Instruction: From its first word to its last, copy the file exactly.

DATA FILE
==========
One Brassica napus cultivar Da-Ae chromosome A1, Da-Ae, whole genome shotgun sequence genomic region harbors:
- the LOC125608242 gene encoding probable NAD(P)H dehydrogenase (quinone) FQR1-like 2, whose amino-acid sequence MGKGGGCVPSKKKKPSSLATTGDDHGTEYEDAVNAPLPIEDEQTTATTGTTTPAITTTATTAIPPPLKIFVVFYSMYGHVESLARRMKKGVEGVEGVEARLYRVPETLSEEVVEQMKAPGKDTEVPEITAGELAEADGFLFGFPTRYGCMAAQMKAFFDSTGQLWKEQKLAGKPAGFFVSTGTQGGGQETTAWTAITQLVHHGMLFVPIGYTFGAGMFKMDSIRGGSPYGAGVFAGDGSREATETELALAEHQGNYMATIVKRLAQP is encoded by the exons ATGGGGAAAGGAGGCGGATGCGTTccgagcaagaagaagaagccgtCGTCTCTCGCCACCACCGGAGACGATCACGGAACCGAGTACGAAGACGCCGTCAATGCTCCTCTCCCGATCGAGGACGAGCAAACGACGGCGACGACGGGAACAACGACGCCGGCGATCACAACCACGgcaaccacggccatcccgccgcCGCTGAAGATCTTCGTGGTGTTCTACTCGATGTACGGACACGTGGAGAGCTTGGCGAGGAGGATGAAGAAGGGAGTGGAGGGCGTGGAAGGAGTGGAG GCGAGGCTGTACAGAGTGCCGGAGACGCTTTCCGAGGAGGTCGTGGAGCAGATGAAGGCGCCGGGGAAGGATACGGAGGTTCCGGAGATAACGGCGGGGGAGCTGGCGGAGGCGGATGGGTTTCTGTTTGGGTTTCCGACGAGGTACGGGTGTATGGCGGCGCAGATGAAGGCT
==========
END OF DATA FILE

One Brassica napus cultivar Da-Ae chromosome A1, Da-Ae, whole genome shotgun sequence genomic region harbors:
- the LOC125608242 gene encoding probable NAD(P)H dehydrogenase (quinone) FQR1-like 2, whose amino-acid sequence MGKGGGCVPSKKKKPSSLATTGDDHGTEYEDAVNAPLPIEDEQTTATTGTTTPAITTTATTAIPPPLKIFVVFYSMYGHVESLARRMKKGVEGVEGVEARLYRVPETLSEEVVEQMKAPGKDTEVPEITAGELAEADGFLFGFPTRYGCMAAQMKAFFDSTGQLWKEQKLAGKPAGFFVSTGTQGGGQETTAWTAITQLVHHGMLFVPIGYTFGAGMFKMDSIRGGSPYGAGVFAGDGSREATETELALAEHQGNYMATIVKRLAQP is encoded by the exons ATGGGGAAAGGAGGCGGATGCGTTccgagcaagaagaagaagccgtCGTCTCTCGCCACCACCGGAGACGATCACGGAACCGAGTACGAAGACGCCGTCAATGCTCCTCTCCCGATCGAGGACGAGCAAACGACGGCGACGACGGGAACAACGACGCCGGCGATCACAACCACGgcaaccacggccatcccgccgcCGCTGAAGATCTTCGTGGTGTTCTACTCGATGTACGGACACGTGGAGAGCTTGGCGAGGAGGATGAAGAAGGGAGTGGAGGGCGTGGAAGGAGTGGAG GCGAGGCTGTACAGAGTGCCGGAGACGCTTTCCGAGGAGGTCGTGGAGCAGATGAAGGCGCCGGGGAAGGATACGGAGGTTCCGGAGATAACGGCGGGGGAGCTGGCGGAGGCGGATGGGTTTCTGTTTGGGTTTCCGACGAGGTACGGGTGTATGGCGGCGCAGATGAAGGCT